As you may (or may not) know our weekend in Kenya was planned so that we would return on Monday. Then Hubby wouldn’t lose any work time, as I would drop him off on our way home. Well the best-laid plans and all that…
We left Nairobi on Sunday evening somewhat late as our Kenya Airways flight was delayed by a couple of hours. Engrossed in “City of Djinns” (yeah, I know I was supposed to read this months ago), the delay didn’t bother me all that much. Two hours after our scheduled departure time, they finally initiated the scrum.
The scrum, for those of you who may not be knowing (as they say in Delhi), is what inevitably happens despite an airline’s best attempts to have an organized progression to board the plane in an orderly fashion. Instead, everybody runs and elbows their way to the gate in an attempt to be the first ones in their seats. Amateurs. Hubby and I, as you would expect, elbowed AND followed the rules and were among the first to be seated. Cheating, when accompanied with rules, really does pay!
But back to the real story…
Tired as I was, I pulled the unusual-for-me maneuver of napping after take off. About an hour or two into the flight, I heard the oddest thing just outside of my dream: The captain was calling the head steward to join him in the cockpit. That couldn’t be good.
Ten minutes later, Hubby was now snoring quietly next to me when the captain came over the speakers once again. The cockpit window had cracked in two places and we would be making an emergency landing in Salalah, Oman. But we shouldn’t worry because everything was OK and the landing was just a precaution.
Well I was certainly awake now!
Rumor later had it that when we turned around for Oman, we were actually somewhere out over the Indian Ocean. I don’t know for sure if this was true, but it did take almost an hour from announcement to touch down. It wasn’t until the plane’s wheels finally hit the tarmac that Hubby finally awoke and found out what had been happening.
Salalah has a tiny little airport that proved unsuited to housing, even temporarily, 200-plus people. It took two hours for the Captain to announce that the earliest they could get the needed part was 12:30 that afternoon. Since dawn was just breaking over the sandy dunes of the desert this wasn’t really great news to me or the other sleepy passengers.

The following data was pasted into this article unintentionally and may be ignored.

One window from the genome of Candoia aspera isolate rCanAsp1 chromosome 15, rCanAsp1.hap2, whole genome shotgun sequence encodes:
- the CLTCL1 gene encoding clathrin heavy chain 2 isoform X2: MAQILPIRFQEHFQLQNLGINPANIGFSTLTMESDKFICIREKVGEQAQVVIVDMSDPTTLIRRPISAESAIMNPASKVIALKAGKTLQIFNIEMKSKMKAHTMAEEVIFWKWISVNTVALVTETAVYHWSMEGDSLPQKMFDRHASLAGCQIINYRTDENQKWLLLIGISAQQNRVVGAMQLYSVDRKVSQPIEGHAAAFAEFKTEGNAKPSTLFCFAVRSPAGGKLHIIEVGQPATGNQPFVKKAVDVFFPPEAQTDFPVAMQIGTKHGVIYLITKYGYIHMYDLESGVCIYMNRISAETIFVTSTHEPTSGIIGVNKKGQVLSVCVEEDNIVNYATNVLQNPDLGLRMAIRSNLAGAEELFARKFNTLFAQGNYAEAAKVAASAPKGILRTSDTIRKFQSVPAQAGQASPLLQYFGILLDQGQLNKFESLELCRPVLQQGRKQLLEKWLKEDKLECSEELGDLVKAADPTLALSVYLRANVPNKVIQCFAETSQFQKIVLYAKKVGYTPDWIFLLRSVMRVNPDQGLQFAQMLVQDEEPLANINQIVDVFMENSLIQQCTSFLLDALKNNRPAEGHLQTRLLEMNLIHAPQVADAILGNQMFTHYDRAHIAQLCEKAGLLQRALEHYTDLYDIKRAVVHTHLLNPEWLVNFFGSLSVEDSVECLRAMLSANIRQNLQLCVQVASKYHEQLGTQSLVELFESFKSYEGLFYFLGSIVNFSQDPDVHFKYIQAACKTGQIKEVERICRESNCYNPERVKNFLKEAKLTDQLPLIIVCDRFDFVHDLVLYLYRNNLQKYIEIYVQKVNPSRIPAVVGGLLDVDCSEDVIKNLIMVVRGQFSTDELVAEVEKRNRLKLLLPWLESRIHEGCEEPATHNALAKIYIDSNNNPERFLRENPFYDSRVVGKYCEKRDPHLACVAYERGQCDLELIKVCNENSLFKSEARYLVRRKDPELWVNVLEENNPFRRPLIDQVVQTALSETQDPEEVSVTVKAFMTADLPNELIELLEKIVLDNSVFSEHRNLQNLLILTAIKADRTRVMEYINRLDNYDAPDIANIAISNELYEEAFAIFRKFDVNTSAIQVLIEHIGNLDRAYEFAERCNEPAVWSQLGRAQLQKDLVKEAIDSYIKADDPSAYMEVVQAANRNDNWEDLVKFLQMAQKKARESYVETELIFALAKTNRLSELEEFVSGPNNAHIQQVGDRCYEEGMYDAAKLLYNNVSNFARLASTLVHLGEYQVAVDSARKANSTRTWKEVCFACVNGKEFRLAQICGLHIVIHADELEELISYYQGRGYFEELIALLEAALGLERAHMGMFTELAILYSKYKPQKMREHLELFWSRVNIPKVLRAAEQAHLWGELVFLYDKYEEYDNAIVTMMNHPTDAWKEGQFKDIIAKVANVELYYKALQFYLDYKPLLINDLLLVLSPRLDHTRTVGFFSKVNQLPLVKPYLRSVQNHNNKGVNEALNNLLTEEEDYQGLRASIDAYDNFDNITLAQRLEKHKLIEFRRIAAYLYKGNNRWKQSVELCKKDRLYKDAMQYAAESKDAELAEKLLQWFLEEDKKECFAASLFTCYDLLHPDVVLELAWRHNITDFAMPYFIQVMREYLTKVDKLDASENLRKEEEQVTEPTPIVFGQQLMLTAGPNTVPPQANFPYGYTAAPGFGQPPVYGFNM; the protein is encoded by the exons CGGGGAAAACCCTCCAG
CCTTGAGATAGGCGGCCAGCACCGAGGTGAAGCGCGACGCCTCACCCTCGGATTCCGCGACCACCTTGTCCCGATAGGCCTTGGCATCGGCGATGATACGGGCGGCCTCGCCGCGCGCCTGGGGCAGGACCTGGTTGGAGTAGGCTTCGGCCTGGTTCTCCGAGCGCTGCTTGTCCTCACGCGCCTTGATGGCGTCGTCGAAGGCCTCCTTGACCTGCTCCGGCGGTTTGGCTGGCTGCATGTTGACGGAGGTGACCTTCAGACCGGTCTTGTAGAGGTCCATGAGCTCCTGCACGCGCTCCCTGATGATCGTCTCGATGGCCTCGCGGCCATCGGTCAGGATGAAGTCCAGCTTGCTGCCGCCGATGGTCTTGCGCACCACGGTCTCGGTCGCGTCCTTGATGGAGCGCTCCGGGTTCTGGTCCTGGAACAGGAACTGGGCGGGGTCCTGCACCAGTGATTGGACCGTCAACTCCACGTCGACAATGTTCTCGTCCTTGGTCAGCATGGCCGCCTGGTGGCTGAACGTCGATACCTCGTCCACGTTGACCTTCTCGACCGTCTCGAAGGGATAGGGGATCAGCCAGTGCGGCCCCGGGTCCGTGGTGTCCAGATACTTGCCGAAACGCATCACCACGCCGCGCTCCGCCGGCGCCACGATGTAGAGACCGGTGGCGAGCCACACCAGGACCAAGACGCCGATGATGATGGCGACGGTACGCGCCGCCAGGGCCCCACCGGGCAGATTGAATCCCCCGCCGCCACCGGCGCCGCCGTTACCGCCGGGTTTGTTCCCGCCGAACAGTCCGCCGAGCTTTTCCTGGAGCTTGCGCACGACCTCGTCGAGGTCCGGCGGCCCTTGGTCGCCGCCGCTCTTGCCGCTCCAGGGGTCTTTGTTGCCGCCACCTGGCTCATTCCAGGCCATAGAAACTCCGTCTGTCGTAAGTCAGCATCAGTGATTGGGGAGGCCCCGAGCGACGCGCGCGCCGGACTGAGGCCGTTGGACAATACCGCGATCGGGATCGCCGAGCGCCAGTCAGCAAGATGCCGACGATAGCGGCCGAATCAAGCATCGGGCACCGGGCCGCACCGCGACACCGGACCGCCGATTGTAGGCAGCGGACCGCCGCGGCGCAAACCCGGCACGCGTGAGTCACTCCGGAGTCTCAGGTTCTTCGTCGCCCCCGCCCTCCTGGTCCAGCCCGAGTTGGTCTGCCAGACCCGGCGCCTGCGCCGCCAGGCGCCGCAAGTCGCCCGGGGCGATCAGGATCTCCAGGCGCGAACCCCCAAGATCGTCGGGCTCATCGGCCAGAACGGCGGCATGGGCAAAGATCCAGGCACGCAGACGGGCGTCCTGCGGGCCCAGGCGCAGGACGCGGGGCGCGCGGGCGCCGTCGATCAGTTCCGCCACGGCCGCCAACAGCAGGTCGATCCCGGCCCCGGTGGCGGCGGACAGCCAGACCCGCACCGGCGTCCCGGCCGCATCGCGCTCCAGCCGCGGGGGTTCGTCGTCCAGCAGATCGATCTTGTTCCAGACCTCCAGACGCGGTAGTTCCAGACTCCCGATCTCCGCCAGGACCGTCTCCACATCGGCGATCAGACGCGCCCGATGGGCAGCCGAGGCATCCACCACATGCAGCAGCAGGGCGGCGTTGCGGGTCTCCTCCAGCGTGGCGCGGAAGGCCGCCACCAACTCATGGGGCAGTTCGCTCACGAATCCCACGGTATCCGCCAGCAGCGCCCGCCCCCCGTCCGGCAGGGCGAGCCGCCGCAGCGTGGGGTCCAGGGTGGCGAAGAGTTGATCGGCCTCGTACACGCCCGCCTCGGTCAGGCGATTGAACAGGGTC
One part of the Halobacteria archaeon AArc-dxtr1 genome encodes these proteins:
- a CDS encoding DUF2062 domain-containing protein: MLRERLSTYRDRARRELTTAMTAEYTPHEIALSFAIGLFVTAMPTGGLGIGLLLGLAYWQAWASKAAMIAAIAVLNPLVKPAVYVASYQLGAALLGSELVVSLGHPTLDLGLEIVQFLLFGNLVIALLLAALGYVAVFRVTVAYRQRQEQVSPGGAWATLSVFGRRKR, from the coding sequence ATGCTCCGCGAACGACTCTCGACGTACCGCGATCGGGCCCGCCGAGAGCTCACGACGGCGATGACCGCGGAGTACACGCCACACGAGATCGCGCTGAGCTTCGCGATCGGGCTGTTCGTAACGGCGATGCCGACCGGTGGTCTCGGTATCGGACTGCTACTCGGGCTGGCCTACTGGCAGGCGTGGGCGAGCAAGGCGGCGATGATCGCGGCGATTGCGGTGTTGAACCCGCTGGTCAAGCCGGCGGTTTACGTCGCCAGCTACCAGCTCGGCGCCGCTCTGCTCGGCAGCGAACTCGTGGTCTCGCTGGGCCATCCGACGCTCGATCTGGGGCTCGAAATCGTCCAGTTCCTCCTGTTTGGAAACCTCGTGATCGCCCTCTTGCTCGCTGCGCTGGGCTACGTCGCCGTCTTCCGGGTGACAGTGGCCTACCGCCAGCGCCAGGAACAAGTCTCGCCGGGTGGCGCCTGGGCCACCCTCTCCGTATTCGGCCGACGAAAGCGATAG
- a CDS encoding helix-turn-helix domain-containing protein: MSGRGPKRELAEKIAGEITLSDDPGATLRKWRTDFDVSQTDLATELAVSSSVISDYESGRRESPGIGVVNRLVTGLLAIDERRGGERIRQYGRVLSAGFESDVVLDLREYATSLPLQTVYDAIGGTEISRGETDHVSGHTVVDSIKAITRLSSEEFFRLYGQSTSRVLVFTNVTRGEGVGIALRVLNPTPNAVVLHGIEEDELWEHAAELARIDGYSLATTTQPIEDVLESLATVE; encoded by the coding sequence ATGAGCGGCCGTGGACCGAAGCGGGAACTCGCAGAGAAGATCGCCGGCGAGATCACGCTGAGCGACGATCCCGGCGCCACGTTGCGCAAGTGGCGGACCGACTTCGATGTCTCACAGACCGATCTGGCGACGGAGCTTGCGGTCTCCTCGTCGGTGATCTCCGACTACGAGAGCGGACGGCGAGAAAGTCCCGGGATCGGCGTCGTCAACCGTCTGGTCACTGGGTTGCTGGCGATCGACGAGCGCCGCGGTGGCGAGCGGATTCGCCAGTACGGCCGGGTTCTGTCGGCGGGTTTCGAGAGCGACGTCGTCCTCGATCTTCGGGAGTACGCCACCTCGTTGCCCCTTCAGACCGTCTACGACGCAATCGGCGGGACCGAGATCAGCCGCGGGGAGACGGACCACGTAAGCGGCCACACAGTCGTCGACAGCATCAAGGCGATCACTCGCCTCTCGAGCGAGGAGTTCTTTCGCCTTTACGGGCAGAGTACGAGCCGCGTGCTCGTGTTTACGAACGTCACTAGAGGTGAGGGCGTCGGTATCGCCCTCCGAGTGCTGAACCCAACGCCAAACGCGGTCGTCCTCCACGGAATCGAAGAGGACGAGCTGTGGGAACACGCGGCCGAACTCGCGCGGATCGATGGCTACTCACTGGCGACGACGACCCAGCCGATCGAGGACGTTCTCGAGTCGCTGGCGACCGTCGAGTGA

A promise of a comfy hotel to hole up in while the plane was being fixed was easier said than done. Hubby and I were two of only a handful of people who wouldn’t require a visa to legally enter Oman. After another hour or so of negotiating, a decision was finally reached: everybody would surrender their passports before they left the airport. This would, in theory, ensure our desire to get back on the plane of doom and go back home. Hubby and I agreed to this against our better judgment because were really tired and wanted a bed to lie down in.
The hotel proved to be a big of auction. “Family of 5!” “I need a single – just 1!” “Double – me and my wife! Please double!” The calls down the length of the hotel’s check-in counter and became more and more insistent as people began to walk away with their hard won keys. Hubby’s height once again worked in our favor and we were given a room (a double for me and my husband) with surprising expediency.
Having fallen asleep only minutes after opening the door to our large if dingy room, Hubby and I totally missed breakfast. A refreshing nap and relaxing shower completed the package and were ready for lunch and then to leave.
I feel that I should note here that Oman is really quite nice if you’re into desert countries. The people were extremely kind and solicitous in making sure that we were made comfortable and had whatever was needed to get us through our interminable sojourn in their country. Although it was too far from our hotel to actually eat there, we even saw a KFC. I wonder if the Omani people prefer Original Recipe or Extra Crispy?
Long story short (way too late), we didn’t leave the hotel until 11:15 that evening. As the bus dropped us off in front of the airport, we both took note of the Kenya Air jet on the tarmac and hoped that it was good to go. (Of course, if they had called Apple Auto Glass like I suggested, we would have been out of there hours ago!) As our luck for the day would have it, the plane didn’t actually take off until after 2 a.m.
Adding a new country to our list was fun but we were ready to go home. The beggars, blistering heat, and dust of Delhi were calling to us like the Sirens of legend. Well, like the Sirens but less good looking and desirable. Anyways, ahead of us, still lay four hours to Mumbai plus the negotiations to get us back to Delhi.
I may never travel again.